Monthly price for DDoS Protection (includes protection for 100 resources): €2,483/month

Overage charges (more than 100 resources): €25 per resource per month


When Enabling the DDoS Standard we need to create a DDoS protection plan first, if you have already one you can add the ID.

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Check the create DDoS protection Plan

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Now that we created a plan witch is more a resource place holder, we can add this to the DDoS protection plan

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Now that the DDoS and the plan is in place we can create an alert rule in case we have a DDoS attack.

In the we can create the alert rule and we can see the logging.

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To see telemetry for a DDoS attack, log into the Azure Portal and navigate to the “Monitor” blade.

Within the monitor blade, click on “Metrics”, select the appropriate subscription, resource group, resource type of “Public IP” and the Public IP that was the target of the attack. After selecting the resource, a series of Available Metrics will appear on the left side. These metrics are selected and then will be graphed.

The metric names are relatively self-explanatory and the basic construct is that there are tag names on each metric as follows: • Dropped tag name (e.g. Inbound Packets Dropped DDoS): The number of packets dropped/scrubbed by the DDoS system

• Forwarded tag name (e.g: Inbound Packets Forwarded DDoS): The number of packets forwarded by the DDoS system to the destination VIP – traffic that was not filtered • No tag name (e.g: Inbound Packets DDoS): The total number of packets that came into the scrubbing system – representing the sum of the packets dropped and forwarded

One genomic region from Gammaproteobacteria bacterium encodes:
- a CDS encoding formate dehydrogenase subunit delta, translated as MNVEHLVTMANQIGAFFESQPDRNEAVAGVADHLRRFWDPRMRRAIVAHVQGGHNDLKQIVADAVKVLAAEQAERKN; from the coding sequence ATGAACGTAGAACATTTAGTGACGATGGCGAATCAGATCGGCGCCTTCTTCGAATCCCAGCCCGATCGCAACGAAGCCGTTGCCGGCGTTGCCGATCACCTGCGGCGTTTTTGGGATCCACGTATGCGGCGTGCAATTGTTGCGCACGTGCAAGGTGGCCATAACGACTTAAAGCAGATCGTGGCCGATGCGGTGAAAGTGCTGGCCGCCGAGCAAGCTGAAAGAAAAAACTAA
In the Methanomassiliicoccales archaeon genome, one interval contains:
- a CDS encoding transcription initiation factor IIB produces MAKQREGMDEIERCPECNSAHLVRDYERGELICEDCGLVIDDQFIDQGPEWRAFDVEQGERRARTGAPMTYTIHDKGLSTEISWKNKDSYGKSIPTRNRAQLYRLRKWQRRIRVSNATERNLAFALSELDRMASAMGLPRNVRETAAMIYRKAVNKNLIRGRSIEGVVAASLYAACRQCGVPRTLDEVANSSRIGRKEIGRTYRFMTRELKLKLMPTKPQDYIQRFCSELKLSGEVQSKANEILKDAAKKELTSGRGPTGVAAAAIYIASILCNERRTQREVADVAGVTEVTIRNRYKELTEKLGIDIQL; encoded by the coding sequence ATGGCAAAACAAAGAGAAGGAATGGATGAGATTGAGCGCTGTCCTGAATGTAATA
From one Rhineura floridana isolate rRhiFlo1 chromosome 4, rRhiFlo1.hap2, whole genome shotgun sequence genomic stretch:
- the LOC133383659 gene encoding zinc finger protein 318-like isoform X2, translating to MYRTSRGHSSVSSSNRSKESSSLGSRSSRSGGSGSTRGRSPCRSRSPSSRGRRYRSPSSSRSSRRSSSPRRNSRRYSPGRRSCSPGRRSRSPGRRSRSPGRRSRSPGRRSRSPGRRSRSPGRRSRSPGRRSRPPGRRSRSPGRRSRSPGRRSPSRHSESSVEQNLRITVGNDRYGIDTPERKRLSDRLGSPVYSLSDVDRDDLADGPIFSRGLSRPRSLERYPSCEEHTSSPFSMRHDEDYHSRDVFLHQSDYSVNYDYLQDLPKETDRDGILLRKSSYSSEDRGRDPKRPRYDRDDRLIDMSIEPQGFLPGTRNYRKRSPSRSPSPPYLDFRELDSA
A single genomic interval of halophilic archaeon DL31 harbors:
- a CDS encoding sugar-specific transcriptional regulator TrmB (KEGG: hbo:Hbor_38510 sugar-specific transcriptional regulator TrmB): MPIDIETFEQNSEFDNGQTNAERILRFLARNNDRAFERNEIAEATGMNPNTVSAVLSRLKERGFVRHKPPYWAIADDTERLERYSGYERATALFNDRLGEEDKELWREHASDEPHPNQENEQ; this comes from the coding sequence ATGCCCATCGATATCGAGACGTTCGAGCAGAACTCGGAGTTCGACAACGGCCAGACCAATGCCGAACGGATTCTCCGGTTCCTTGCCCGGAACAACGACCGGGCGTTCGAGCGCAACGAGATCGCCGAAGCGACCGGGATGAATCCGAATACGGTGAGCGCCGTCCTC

The traffic shown in the Monitor dashboard.

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To create a dashboard there are some options with counters. It all depends on your need.


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now we create an alert rule.

Email Alerting To configure an email alert for a metric, click on the “Click to add an alert” text. An email alert can be created on any metric, but the most obvious metric to create an alert on is “Under DDoS attack or not”. This is a boolean value 1 or 0. “1” means you are under attack. “0” means you are not under attack. To be emailed when under attack, set the Metric for “Under DDoS attack or not” and “Condition” to “Greater than” zero (0) over the last 5 minutes. Similar alerts can be set up for other metrics. An example screenshot is provided below.


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To divine the Severity I keep this as this is also be used in SCOM

Alert Severity Levels

Sev 0 = Critical
Sev 1 = Error
Sev 2 = Warning
Sev 3 = Informational
Sev 4 = Verbose

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Last part in selecting the email for this alert.

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With this setup you got a good protection against DDoS attacks. below is the workflow how DDoS protection works.

Diagram of how DDoS Protection Standard works, with "Policy Generation" circled


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This article was originally published by Microsoft's Azure Blog. You can find the original article here.